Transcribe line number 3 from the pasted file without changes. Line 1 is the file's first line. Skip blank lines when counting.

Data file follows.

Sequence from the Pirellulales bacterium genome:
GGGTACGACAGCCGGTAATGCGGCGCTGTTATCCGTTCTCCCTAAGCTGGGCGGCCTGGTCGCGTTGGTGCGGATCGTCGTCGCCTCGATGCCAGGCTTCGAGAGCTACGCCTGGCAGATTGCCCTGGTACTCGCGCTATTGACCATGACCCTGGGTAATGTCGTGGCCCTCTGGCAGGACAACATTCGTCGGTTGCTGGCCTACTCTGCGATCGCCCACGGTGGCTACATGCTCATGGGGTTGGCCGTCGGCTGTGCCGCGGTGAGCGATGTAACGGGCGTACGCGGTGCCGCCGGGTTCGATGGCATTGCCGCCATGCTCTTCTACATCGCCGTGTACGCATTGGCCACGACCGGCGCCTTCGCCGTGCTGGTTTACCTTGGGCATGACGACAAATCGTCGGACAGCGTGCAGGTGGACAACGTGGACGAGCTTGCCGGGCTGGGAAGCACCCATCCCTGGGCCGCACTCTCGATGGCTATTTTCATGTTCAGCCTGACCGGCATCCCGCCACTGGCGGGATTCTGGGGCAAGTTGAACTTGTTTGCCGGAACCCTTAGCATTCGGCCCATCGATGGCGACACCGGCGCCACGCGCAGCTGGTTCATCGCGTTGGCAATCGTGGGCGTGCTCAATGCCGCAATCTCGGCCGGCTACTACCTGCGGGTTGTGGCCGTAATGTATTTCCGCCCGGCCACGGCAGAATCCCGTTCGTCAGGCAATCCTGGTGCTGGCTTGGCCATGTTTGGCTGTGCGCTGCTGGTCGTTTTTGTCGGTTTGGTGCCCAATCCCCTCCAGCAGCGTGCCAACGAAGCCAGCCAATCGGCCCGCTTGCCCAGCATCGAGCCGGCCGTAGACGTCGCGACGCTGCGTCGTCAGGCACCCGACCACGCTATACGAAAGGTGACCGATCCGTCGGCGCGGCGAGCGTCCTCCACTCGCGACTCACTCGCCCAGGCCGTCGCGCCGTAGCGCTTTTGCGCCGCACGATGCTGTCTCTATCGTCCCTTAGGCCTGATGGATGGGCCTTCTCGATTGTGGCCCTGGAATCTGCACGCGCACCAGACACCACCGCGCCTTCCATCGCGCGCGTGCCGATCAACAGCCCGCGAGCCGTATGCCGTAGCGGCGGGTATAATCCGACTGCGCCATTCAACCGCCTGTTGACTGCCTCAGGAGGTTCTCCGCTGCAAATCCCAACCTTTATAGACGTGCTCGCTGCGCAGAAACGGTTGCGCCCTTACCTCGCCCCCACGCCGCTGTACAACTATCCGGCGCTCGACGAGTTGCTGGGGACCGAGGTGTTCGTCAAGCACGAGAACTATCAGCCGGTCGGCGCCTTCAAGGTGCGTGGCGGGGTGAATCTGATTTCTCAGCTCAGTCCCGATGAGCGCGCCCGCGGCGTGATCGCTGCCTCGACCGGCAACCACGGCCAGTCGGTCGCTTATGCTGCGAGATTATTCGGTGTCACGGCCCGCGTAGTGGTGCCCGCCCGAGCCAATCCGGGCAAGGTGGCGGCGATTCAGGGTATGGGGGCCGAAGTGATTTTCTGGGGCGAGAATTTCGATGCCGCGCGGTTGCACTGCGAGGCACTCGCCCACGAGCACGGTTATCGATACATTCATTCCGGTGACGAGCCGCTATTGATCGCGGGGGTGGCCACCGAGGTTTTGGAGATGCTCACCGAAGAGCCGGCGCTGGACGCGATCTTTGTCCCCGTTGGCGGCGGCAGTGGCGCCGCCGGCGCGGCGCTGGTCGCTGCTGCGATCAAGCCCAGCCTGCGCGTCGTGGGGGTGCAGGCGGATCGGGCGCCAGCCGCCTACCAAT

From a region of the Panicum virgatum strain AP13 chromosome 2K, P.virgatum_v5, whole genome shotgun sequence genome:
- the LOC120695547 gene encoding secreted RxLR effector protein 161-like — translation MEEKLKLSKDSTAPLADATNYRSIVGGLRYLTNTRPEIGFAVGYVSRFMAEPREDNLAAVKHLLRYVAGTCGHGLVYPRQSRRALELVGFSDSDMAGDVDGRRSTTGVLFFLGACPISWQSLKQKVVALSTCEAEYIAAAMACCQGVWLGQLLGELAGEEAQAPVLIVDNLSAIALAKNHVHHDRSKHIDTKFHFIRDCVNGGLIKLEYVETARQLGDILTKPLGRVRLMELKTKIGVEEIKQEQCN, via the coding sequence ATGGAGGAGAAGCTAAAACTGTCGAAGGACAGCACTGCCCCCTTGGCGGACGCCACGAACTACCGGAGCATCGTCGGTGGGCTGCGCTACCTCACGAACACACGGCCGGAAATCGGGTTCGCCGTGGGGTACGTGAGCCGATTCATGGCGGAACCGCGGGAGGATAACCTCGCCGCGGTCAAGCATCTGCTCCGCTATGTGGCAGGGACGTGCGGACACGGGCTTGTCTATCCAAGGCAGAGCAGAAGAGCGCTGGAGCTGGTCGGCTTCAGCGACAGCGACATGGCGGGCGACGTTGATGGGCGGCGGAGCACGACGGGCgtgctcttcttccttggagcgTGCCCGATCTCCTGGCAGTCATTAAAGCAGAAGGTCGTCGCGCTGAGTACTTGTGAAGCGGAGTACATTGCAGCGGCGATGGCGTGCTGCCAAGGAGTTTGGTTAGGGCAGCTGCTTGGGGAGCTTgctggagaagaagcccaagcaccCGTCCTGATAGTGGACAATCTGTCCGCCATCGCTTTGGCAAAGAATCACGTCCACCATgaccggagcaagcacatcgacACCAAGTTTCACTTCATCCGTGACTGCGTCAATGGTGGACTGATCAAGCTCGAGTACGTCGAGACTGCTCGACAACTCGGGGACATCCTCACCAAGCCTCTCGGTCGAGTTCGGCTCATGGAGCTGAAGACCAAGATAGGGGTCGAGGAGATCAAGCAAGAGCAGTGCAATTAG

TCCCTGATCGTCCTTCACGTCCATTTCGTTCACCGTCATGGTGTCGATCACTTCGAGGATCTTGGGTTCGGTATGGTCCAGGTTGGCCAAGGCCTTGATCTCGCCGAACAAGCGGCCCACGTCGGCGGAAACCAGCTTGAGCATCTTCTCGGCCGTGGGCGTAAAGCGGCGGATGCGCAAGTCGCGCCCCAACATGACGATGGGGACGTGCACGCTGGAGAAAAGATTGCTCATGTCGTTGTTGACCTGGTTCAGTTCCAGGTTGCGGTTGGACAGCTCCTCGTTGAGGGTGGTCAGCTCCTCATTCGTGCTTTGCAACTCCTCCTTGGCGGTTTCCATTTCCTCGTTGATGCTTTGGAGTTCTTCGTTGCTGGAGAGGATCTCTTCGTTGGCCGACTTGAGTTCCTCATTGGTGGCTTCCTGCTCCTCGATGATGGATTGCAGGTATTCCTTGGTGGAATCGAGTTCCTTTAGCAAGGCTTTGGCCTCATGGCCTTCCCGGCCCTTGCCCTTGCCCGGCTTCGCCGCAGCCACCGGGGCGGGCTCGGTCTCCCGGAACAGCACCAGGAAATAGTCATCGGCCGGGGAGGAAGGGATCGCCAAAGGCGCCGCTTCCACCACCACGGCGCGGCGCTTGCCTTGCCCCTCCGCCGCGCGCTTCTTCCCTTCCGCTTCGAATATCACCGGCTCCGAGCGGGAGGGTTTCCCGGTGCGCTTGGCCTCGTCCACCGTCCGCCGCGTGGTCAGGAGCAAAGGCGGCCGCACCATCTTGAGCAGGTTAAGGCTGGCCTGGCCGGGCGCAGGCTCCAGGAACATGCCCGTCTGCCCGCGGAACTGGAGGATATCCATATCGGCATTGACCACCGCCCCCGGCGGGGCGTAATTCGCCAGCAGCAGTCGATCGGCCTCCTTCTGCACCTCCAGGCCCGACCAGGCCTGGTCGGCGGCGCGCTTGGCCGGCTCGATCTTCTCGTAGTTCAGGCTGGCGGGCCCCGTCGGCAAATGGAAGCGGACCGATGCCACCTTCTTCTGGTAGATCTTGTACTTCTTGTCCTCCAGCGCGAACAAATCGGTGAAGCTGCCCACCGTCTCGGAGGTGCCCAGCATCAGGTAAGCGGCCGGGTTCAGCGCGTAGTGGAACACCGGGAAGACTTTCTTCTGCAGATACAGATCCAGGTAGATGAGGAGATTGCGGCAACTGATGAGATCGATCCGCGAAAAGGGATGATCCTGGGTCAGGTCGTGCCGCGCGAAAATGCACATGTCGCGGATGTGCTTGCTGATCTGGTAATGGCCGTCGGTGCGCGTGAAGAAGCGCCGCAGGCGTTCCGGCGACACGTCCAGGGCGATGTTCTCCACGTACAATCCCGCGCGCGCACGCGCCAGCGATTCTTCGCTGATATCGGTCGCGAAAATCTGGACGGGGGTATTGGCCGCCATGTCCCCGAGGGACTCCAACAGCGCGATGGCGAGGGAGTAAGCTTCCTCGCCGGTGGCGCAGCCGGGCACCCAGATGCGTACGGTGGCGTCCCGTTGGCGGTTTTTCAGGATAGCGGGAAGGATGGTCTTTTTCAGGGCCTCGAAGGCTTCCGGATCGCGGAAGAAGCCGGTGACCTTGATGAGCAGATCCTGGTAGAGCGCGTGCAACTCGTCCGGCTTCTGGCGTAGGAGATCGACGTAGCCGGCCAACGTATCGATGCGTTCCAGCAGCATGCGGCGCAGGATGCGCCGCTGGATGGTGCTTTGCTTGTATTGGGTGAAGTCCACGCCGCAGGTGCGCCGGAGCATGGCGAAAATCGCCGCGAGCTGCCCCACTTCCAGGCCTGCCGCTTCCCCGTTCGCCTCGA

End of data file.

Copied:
From a region of the Panicum virgatum strain AP13 chromosome 2K, P.virgatum_v5, whole genome shotgun sequence genome: